University of Hertfordshire

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By the same authors

Exosomes serve as tumour markers for personalized diagnostics owing to their important role in cancer metastasis

Research output: Contribution to journalReview articlepeer-review



  • Taixue An
  • Sihua Qin
  • Yong Xu
  • Yueting Tang
  • Yiyao Huang
  • Bo Situ
  • Jameel M. Inal
  • Lei Zheng
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Original languageEnglish
Article number27522
JournalJournal of Extracellular Vesicles
Publication statusPublished - 22 Jun 2015


Exosomes, membrane vesicles of 40-100 nm in diameter, are derived from endosomes in various cells. The bioactive molecules specifically packed into exosomes can be horizontally transferred into recipient cells changing their biological properties, by which tumour cells continuously modify their surrounding microenvironment and distant target cells favouring cancer metastasis. It has been suspected for a long time that exosomes participate in the whole process of tumour metastasis. Although there is much unknown and many controversies in the role of cancer exosome, the major contribution of tumour-associated exosomes to different steps of cancer metastasis are demonstrated in this review. Mainly because these exosomes are easily accessible and capable of representing their parental cells, exosomes draw much attention as a promising biomarker for tumour screening, diagnosis and prognosis. Currently, researchers have found numerous biomarkers in exosomes with great potential to be utilized in personalized medicine. In this article, we summarize the roles of biomarkers, which are validated by clinical samples. Even though many conundrums remain, such as exosome extraction, large multicentre validation of biomarkers and data interpretation, exosomes are certain to be used in clinical practice in the near future as the field rapidly expands.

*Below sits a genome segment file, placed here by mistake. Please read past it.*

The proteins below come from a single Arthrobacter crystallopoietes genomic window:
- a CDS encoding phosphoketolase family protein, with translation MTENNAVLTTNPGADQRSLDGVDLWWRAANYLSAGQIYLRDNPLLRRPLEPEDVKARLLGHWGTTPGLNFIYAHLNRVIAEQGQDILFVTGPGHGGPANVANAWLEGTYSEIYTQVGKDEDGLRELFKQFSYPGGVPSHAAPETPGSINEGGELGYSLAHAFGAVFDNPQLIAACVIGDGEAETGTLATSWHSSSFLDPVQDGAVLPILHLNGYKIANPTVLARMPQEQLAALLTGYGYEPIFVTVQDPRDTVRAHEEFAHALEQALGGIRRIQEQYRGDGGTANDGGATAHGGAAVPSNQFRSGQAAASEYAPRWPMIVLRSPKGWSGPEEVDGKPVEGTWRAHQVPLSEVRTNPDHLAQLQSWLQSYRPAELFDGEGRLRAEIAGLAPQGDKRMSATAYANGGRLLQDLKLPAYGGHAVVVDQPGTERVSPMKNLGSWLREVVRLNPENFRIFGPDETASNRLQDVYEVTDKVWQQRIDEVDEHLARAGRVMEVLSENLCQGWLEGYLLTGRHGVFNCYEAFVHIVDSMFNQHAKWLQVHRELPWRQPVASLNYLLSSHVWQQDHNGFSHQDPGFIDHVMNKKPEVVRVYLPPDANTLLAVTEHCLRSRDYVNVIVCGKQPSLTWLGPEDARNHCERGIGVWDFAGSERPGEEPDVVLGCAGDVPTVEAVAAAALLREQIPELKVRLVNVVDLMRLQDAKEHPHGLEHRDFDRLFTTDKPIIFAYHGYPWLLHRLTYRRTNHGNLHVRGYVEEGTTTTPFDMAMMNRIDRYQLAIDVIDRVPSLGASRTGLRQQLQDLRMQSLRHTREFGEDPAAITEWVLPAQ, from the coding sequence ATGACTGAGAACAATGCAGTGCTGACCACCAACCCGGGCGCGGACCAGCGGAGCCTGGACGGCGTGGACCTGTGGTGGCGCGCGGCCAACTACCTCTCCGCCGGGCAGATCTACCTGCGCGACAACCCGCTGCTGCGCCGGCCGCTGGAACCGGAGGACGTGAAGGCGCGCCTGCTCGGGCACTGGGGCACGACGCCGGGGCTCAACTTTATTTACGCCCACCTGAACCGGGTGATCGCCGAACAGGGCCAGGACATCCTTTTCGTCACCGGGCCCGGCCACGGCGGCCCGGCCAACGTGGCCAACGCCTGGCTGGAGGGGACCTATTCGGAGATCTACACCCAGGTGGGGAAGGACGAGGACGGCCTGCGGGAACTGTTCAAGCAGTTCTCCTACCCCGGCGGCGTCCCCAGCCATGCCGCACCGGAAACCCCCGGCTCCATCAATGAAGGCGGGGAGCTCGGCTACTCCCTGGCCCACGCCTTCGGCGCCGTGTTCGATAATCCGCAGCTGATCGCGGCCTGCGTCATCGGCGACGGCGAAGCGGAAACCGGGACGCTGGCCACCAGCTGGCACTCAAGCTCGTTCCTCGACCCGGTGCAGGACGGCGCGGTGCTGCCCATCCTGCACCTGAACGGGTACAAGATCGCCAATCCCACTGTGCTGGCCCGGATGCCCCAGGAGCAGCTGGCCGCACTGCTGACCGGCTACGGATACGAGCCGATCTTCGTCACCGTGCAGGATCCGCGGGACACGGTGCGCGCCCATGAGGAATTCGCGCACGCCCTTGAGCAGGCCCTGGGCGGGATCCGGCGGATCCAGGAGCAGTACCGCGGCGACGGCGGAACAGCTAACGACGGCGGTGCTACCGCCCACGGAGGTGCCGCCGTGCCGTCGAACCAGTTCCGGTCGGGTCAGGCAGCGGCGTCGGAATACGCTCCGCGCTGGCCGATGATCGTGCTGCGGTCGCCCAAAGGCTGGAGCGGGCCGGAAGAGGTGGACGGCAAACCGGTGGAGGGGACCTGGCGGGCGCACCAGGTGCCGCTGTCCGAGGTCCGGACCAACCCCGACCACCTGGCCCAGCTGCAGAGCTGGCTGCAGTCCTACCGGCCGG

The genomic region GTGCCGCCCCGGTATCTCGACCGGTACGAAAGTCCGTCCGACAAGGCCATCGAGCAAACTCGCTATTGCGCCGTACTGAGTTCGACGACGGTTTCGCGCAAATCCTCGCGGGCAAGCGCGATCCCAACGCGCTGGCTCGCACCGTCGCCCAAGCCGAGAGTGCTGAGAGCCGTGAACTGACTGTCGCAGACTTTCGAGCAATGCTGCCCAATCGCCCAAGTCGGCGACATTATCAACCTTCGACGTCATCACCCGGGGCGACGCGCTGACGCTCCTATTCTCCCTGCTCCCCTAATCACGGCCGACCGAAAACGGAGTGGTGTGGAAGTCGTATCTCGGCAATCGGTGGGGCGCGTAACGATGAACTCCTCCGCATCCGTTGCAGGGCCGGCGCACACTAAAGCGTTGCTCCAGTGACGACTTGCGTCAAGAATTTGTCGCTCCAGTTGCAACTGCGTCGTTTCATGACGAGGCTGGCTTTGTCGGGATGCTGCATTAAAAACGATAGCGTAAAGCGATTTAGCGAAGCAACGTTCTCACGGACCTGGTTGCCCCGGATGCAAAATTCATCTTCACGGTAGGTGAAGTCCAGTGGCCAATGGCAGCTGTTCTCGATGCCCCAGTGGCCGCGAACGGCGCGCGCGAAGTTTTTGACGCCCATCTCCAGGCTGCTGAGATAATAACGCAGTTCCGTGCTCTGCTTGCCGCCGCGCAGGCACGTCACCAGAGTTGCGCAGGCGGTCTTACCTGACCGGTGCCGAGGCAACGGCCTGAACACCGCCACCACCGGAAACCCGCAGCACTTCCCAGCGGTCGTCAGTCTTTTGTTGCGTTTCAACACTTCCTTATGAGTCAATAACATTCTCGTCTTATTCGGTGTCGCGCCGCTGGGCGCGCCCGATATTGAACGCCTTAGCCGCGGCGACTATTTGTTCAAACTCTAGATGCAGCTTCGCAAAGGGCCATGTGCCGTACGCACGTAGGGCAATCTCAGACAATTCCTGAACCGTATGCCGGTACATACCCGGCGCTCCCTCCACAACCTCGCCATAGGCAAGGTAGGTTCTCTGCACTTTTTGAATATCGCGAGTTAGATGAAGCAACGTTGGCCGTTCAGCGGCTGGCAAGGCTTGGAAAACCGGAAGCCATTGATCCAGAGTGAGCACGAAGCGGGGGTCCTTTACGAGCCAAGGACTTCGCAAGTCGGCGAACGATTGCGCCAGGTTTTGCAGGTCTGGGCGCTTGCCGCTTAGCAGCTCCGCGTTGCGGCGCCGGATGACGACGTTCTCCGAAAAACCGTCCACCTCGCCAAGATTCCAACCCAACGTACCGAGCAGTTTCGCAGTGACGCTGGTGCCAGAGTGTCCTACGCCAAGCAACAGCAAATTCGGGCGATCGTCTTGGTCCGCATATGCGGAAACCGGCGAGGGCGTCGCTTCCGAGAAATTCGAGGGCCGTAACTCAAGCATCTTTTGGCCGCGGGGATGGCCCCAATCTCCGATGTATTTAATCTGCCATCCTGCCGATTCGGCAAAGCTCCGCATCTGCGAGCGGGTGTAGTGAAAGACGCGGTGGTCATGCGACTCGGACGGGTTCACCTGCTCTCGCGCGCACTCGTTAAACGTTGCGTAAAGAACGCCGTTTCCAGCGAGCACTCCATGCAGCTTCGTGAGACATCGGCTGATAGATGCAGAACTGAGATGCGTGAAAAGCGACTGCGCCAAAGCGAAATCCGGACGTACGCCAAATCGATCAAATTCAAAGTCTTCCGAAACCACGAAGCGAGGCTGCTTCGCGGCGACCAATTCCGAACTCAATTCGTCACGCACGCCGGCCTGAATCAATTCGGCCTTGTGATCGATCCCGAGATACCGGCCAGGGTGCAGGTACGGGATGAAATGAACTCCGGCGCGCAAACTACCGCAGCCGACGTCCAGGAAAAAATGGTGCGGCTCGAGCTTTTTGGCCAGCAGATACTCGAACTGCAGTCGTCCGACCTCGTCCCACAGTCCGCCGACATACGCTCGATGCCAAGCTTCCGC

This is an Open Access article distributed under the terms of the Creative Commons Attribution-NonCommercial 4.0 International License CC BY-NC 4.0 ( ), permitting all non-commercial use, distribution, and reproduction in any medium, provided the original work is properly cited.

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